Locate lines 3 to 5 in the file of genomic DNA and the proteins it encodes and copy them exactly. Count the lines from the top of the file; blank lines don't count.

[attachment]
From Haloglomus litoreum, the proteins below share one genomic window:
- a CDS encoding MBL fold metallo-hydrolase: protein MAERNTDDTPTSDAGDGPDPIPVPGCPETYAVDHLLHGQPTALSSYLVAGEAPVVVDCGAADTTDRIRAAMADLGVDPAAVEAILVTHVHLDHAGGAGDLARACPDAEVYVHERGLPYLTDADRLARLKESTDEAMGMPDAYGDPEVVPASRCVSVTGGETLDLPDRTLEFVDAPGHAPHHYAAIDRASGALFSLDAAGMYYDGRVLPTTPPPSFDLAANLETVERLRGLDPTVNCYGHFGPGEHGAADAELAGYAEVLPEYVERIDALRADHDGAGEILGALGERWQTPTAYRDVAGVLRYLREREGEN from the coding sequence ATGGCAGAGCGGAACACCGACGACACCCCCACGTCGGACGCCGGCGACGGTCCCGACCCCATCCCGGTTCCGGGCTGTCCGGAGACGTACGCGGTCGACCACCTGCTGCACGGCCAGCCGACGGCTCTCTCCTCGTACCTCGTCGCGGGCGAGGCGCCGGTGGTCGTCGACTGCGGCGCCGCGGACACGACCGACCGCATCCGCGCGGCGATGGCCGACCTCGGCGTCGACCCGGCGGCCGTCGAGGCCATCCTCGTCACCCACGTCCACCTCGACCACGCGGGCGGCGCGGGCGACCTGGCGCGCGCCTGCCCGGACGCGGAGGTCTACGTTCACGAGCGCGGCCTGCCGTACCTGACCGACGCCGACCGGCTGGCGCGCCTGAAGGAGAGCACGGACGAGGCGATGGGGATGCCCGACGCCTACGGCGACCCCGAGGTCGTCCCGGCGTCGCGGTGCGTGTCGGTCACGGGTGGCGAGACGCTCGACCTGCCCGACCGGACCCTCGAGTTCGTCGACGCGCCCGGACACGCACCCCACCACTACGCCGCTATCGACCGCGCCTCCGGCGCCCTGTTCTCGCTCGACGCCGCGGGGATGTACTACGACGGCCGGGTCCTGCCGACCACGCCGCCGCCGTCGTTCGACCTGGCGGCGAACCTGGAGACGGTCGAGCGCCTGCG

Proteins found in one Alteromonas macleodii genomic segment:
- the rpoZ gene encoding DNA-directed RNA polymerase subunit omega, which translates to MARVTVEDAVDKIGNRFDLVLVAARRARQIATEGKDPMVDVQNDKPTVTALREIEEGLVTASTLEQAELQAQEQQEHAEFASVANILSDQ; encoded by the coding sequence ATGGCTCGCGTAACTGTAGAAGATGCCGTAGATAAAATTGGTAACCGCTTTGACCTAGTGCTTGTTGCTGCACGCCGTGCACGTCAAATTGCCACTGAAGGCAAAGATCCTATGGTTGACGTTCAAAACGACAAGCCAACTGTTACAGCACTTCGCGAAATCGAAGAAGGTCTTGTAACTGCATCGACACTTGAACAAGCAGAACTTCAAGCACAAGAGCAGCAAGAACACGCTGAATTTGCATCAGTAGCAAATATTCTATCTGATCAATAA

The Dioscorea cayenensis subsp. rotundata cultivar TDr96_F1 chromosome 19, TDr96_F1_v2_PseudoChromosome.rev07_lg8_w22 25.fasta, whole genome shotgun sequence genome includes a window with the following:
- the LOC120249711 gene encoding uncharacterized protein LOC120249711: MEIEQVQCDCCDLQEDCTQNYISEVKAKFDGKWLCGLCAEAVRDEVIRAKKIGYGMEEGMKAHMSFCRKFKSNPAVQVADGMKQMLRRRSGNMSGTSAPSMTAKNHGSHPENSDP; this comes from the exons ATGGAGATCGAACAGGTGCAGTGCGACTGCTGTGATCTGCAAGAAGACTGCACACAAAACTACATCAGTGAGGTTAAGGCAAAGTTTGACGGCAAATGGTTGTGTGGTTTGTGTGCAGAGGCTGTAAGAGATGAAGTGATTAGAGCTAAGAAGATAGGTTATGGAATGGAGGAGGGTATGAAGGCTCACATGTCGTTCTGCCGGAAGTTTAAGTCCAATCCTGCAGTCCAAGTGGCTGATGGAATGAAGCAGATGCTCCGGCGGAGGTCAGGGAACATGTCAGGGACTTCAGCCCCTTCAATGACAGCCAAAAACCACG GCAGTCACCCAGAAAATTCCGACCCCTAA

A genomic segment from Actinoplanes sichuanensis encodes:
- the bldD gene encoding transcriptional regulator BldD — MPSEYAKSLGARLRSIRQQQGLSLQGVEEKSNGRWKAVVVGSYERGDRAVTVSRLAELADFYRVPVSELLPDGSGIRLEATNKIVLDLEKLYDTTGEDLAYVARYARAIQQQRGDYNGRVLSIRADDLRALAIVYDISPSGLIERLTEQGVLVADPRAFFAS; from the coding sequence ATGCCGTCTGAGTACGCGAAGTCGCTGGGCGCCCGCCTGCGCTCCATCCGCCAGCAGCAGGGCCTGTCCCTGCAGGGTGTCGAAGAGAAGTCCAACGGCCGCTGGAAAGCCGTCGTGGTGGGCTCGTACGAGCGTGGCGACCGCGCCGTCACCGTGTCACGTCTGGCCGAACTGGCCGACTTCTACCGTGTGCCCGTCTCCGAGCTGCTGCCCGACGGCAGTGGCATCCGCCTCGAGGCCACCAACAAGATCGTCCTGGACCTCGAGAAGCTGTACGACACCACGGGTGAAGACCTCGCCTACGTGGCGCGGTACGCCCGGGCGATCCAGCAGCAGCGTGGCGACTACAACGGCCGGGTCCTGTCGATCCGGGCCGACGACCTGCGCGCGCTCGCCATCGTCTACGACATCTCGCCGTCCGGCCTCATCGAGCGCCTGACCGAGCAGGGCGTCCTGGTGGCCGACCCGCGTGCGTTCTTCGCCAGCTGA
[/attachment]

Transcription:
Proteins found in one Alteromonas macleodii genomic segment:
- the rpoZ gene encoding DNA-directed RNA polymerase subunit omega, which translates to MARVTVEDAVDKIGNRFDLVLVAARRARQIATEGKDPMVDVQNDKPTVTALREIEEGLVTASTLEQAELQAQEQQEHAEFASVANILSDQ; encoded by the coding sequence ATGGCTCGCGTAACTGTAGAAGATGCCGTAGATAAAATTGGTAACCGCTTTGACCTAGTGCTTGTTGCTGCACGCCGTGCACGTCAAATTGCCACTGAAGGCAAAGATCCTATGGTTGACGTTCAAAACGACAAGCCAACTGTTACAGCACTTCGCGAAATCGAAGAAGGTCTTGTAACTGCATCGACACTTGAACAAGCAGAACTTCAAGCACAAGAGCAGCAAGAACACGCTGAATTTGCATCAGTAGCAAATATTCTATCTGATCAATAA

The Dioscorea cayenensis subsp. rotundata cultivar TDr96_F1 chromosome 19, TDr96_F1_v2_PseudoChromosome.rev07_lg8_w22 25.fasta, whole genome shotgun sequence genome includes a window with the following: